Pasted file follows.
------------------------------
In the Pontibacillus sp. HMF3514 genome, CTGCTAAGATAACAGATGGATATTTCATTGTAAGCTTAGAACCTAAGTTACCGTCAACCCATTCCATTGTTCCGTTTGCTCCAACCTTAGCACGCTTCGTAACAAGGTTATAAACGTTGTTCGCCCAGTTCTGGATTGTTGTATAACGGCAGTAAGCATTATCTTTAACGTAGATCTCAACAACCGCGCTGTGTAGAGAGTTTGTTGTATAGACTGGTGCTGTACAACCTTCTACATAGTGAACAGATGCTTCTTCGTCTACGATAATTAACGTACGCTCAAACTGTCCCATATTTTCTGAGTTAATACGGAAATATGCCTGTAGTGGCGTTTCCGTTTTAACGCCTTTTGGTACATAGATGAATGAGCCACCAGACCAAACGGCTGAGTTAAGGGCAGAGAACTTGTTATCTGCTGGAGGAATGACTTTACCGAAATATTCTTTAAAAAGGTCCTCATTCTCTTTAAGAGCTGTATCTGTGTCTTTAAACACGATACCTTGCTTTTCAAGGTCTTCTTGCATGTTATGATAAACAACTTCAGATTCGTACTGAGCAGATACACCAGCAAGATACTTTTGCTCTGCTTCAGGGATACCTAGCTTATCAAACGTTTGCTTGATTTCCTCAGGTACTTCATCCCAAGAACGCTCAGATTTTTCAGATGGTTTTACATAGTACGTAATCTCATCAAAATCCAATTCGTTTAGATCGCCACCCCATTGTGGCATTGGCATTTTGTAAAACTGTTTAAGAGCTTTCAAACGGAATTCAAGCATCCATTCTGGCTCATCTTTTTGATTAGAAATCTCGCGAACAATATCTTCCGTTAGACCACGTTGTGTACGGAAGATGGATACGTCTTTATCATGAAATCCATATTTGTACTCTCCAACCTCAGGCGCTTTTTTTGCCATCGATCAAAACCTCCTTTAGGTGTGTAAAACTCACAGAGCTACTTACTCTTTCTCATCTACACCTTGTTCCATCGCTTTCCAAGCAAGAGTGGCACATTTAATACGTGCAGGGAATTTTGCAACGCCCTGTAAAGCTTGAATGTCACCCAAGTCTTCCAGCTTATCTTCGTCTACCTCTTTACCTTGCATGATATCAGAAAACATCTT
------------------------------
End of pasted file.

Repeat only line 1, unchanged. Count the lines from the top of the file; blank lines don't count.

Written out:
In the Pontibacillus sp. HMF3514 genome, CTGCTAAGATAACAGATGGATATTTCATTGTAAGCTTAGAACCTAAGTTACCGTCAACCCATTCCATTGTTCCGTTTGCTCCAACCTTAGCACGCTTCGTAACAAGGTTATAAACGTTGTTCGCCCAGTTCTGGATTGTTGTATAACGGCAGTAAGCATTATCTTTAACGTAGATCTCAACAACCGCGCTGTGTAGAGAGTTTGTTGTATAGACTGGTGCTGTACAACCTTCTACATAGTGAACAGATGCTTCTTCGTCTACGATAATTAACGTACGCTCAAACTGTCCCATATTTTCTGAGTTAATACGGAAATATGCCTGTAGTGGCGTTTCCGTTTTAACGCCTTTTGGTACATAGATGAATGAGCCACCAGACCAAACGGCTGAGTTAAGGGCAGAGAACTTGTTATCTGCTGGAGGAATGACTTTACCGAAATATTCTTTAAAAAGGTCCTCATTCTCTTTAAGAGCTGTATCTGTGTCTTTAAACACGATACCTTGCTTTTCAAGGTCTTCTTGCATGTTATGATAAACAACTTCAGATTCGTACTGAGCAGATACACCAGCAAGATACTTTTGCTCTGCTTCAGGGATACCTAGCTTATCAAACGTTTGCTTGATTTCCTCAGGTACTTCATCCCAAGAACGCTCAGATTTTTCAGATGGTTTTACATAGTACGTAATCTCATCAAAATCCAATTCGTTTAGATCGCCACCCCATTGTGGCATTGGCATTTTGTAAAACTGTTTAAGAGCTTTCAAACGGAATTCAAGCATCCATTCTGGCTCATCTTTTTGATTAGAAATCTCGCGAACAATATCTTCCGTTAGACCACGTTGTGTACGGAAGATGGATACGTCTTTATCATGAAATCCATATTTGTACTCTCCAACCTCAGGCGCTTTTTTTGCCATCGATCAAAACCTCCTTTAGGTGTGTAAAACTCACAGAGCTACTTACTCTTTCTCATCTACACCTTGTTCCATCGCTTTCCAAGCAAGAGTGGCACATTTAATACGTGCAGGGAATTTTGCAACGCCCTGTAAAGCTTGAATGTCACCCAAGTCTTCCAGCTTATCTTCGTCTACCTCTTTACCTTGCATGATATCAGAAAACATCTT